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Babies exposed to household cleaning products prone to asthma
Infants, who typically spend 80 per cent-90 per cent of their time indoors and are especially vulnerable to chemical exposures through the lungs and skin due to their higher respiration rates and regular contact with household surfaces,"study said.
Early exposure of babies to household cleaning products is associated with the development of childhood asthma and wheeze by age 3 years, a new study suggests.
"Our study looked at infants, who typically spend 80 per cent-90 per cent of their time indoors and are especially vulnerable to chemical exposures through the lungs and skin due to their higher respiration rates and regular contact with household surfaces," said study lead researcher Tim Takaro from Simon Fraser University in Canada.
For the findings, published in the journal CMAJ, researchers looked at data from questionnaires completed by parents of 2022 children in the Canadian Healthy Infant Longitudinal Development (CHILD) Cohort Study who were exposed to cleaning products from birth to age 3-4 months.
Participants in the CHILD Cohort Study were recruited from mostly urban centres in 4 provinces: Vancouver, BC; Edmonton, Alberta; Winnipeg, Morden and Winkler, Manitoba; and Toronto, Ontario.
The children were then assessed at age 3 years to determine whether they had asthma, recurrent wheeze or atopy (allergic sensitisation).
The most common cleaning products used were hand dishwashing soap, dishwasher detergent, multisurface cleaners, glass cleaners and laundry soap.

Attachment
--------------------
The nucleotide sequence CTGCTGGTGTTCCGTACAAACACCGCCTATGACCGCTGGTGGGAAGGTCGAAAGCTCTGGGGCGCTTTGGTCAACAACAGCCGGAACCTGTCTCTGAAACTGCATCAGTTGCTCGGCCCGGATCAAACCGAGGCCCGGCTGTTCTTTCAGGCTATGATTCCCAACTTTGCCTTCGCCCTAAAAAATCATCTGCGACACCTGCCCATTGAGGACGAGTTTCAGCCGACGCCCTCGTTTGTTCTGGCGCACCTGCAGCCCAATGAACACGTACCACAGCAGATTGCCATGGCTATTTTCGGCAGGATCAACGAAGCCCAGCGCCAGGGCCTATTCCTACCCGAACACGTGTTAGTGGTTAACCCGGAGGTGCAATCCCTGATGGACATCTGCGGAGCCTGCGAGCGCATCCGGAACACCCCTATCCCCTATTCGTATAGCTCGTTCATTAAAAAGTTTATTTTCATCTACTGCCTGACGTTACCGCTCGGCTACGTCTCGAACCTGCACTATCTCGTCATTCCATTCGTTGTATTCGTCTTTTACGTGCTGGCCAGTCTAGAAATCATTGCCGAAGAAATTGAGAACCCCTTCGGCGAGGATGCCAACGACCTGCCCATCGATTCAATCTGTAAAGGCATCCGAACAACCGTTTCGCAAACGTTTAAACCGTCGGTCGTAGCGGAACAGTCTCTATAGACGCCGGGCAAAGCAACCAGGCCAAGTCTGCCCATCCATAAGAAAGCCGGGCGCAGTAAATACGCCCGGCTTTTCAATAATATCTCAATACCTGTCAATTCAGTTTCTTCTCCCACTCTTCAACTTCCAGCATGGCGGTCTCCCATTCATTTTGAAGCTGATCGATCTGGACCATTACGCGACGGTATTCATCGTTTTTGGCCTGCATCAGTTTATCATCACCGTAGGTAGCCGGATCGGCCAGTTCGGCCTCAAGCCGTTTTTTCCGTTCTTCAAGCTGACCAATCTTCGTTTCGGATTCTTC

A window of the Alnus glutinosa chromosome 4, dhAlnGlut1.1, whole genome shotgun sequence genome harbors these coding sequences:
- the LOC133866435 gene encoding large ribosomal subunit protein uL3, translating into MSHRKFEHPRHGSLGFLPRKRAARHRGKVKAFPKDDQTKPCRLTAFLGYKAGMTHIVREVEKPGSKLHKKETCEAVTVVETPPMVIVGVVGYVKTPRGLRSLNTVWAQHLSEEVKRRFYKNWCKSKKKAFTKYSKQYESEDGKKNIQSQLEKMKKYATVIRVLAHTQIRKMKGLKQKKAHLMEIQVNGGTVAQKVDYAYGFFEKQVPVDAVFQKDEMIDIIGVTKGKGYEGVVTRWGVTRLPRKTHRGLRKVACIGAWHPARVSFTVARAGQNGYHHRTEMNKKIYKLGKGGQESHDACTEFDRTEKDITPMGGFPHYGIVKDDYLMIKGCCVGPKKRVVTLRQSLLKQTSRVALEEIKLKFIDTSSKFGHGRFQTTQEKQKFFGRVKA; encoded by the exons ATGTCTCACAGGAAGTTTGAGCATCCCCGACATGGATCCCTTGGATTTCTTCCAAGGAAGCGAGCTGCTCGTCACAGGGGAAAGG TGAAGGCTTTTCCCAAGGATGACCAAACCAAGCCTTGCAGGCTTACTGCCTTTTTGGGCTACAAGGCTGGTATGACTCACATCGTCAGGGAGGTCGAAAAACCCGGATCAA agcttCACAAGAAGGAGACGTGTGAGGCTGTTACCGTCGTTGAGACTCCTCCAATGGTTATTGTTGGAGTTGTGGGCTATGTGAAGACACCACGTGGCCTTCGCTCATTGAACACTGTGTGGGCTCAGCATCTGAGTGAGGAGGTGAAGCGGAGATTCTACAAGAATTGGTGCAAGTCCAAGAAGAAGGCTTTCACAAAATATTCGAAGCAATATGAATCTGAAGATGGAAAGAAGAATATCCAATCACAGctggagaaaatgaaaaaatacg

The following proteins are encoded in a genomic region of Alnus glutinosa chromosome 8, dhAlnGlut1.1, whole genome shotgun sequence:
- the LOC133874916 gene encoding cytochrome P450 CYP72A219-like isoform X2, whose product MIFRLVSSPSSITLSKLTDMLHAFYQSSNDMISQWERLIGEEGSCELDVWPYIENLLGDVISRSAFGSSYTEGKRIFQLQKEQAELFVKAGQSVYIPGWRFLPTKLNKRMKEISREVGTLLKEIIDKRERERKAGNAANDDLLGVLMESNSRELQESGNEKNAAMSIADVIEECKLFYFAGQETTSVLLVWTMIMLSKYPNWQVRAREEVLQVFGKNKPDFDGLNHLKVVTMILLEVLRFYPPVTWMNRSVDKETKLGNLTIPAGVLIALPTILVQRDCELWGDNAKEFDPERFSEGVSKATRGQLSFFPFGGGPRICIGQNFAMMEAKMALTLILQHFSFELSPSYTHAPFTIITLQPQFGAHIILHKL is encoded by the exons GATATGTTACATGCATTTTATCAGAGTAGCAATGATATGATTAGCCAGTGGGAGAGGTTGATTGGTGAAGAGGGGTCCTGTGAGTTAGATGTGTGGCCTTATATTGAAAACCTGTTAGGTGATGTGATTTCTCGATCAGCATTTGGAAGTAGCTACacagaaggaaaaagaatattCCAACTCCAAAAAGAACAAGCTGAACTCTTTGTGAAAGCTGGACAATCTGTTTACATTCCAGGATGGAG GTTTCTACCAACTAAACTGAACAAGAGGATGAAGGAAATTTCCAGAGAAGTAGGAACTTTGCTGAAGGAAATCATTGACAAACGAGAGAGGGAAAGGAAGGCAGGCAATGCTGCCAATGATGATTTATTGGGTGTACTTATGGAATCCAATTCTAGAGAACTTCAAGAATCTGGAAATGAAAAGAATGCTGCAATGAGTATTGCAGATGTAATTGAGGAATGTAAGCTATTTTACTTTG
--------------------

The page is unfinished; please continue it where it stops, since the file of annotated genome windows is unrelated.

The researchers found an association between early exposure to cleaning products and risk of asthma and wheeze.
According to the study, scented and sprayed cleaning products were associated with the highest risk of respiratory issues.
The researchers hypothesize that chemicals in cleaning products may damage the respiratory lining by triggering inflammatory pathways of the immune system, leading to asthma and wheeze.
The modulation of the infant's microbiome may also play a role, the study said.
"These findings add to our understanding of how early life exposures are associated with the development of allergic airway disease, and identify household cleaning behaviours as a potential area for intervention," said study lead author Jaclyn Parks.
Reading labels on cleaning products and choosing those that are not sprayed or contain volatile organic compounds will help minimise a child's exposure and balance the risk associated with using cleaning products in an effort to achieve a mould-free, low-allergen home, the study said.
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